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Reasons To Never Declaw A Cat

DON'T DECLAW CATS!!

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Equivalent to Cutting off your First Knuckle

When a cat’s claws are removed, it is similar to cutting off the last knuckle at the end of each finger on a human hand. The claw isn’t just clipped. Actually, the whole bone is removed, including the ligaments and tendons. With five claws on each paw, feline declawing is similar to performing ten separate amputations.

Personality Changes

Some cats are deeply changed by de-clawing. They can become more nervous or fearful than they were before, and this can lead to aggression. Because they cannot mark with their claws, declawed cats sometimes result to spraying urine instead. Declawed cats are over-represented at shelters and have difficulty finding new homes, because of both physical and behavioral problems associated with being declawed (deformed and painful feet, biting, avoiding the litter box, etc.)

Litterbox Problems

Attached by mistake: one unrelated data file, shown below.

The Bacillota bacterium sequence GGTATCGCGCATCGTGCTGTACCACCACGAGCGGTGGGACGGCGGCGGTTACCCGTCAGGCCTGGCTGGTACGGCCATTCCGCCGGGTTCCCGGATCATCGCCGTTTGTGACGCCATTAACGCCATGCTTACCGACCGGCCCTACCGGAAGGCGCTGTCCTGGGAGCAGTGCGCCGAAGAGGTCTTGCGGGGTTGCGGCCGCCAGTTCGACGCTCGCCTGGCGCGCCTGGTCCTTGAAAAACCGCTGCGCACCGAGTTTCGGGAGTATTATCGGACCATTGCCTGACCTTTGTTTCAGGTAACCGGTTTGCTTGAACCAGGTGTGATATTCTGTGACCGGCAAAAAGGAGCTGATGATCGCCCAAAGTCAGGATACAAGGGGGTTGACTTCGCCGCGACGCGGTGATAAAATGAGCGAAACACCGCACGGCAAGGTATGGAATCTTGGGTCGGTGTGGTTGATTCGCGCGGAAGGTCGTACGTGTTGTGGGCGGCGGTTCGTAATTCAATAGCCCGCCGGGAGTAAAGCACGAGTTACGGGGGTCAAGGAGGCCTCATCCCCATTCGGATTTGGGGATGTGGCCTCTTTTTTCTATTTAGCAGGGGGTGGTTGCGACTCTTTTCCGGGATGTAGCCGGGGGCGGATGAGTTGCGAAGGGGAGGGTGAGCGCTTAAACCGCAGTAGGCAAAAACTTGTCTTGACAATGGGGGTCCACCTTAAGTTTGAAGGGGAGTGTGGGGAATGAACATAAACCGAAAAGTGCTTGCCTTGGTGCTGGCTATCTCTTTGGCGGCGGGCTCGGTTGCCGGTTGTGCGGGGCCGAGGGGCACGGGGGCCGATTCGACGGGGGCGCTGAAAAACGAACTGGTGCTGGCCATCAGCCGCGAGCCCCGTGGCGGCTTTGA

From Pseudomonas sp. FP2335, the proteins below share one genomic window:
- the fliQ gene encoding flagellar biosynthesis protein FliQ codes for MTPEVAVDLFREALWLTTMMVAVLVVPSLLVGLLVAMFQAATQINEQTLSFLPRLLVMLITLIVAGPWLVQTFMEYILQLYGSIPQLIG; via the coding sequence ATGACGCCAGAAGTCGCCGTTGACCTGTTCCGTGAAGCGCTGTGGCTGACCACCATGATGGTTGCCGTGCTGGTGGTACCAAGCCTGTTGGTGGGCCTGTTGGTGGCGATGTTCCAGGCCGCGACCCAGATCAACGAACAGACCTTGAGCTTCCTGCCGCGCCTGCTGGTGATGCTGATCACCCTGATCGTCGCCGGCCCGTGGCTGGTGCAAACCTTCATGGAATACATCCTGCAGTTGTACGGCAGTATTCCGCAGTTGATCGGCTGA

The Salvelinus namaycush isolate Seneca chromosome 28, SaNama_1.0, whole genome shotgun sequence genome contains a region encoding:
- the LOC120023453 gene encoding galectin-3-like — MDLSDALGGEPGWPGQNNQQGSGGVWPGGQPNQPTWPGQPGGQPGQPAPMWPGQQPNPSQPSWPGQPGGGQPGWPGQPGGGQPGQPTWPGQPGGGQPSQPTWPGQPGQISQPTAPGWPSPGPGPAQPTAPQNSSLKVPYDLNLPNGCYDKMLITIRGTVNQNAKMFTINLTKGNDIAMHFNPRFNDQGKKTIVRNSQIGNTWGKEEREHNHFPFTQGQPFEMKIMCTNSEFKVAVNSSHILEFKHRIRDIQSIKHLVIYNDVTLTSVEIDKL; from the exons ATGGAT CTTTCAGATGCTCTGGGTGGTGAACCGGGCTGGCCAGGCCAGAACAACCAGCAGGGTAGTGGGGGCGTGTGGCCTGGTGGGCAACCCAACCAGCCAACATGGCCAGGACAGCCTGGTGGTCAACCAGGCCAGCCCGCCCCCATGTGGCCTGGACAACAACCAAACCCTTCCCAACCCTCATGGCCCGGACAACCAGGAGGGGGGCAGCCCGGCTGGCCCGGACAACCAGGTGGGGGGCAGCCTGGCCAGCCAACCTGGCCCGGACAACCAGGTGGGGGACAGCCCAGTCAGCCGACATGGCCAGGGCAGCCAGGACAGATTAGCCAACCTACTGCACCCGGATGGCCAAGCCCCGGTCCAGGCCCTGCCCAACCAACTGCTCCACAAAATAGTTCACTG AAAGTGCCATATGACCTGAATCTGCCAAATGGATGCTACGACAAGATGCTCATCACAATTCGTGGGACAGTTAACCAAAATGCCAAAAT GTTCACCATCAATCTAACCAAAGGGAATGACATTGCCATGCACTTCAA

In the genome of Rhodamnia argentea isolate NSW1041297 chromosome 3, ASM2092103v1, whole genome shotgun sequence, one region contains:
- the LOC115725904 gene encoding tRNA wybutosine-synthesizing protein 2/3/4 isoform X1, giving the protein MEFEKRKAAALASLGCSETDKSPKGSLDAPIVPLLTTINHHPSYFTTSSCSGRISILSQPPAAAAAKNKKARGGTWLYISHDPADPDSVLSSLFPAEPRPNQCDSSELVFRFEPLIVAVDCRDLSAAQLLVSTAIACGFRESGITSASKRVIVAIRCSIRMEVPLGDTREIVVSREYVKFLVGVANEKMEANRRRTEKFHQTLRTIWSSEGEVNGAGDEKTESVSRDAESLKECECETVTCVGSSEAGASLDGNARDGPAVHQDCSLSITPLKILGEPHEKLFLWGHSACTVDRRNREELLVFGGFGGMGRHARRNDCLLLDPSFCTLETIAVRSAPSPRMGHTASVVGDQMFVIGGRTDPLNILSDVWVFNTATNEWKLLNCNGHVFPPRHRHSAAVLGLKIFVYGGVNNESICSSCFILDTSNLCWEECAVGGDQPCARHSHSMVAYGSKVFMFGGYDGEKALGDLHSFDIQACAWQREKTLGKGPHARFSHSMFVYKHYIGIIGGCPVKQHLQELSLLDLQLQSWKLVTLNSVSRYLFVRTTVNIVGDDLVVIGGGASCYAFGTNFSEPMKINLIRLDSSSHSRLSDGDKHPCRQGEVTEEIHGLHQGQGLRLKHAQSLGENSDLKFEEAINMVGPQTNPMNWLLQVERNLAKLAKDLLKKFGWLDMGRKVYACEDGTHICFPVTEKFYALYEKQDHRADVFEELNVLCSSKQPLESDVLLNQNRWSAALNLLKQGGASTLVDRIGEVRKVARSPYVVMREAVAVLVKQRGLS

After declawing cats will have really tender paws and cat litter won’t feel very good to walk on. As a result, some cats may associate the litter box with pain and refuse to use the litter box. It is recommended that pet-owners provide a paper-only litter box option immediately following surgery to avoid this problem.

Surgical Complications

Petar Neychev / ptnphotof - Fotolia

Following the surgery, there is no question that the cat will experience pain for several days. Cats do not exhibit pain the same way humans do, but elevated blood pressure, an increased pulse rate, fever, and limping are evidence that pain exists. Complications such as bleeding, swelling and infection may also occur. If any of these complications arise, it means another painful and expensive trip to the vet. A Washington State University College of Veterinary Medicine study on 163 cats reported that 50% of the cats experienced one or more of these complications. About 20% experienced further complications such as infection, nail regrowth and lameness.

Back and Joint Problems

Removal of the claws means removal of a cat’s ability to stretch its its back muscles and changes the way in which the feet hit the ground. This can lead to back problems, including pain and muscle atrophy. Think of it like wearing improper shoes in humans.

Life Long Pain

Declawing can be very painful. Some cats might get nerve damage and hemorrhage (loss of blood). And while rare, some long-term problems include re-growth of deformed claws inside the paw.

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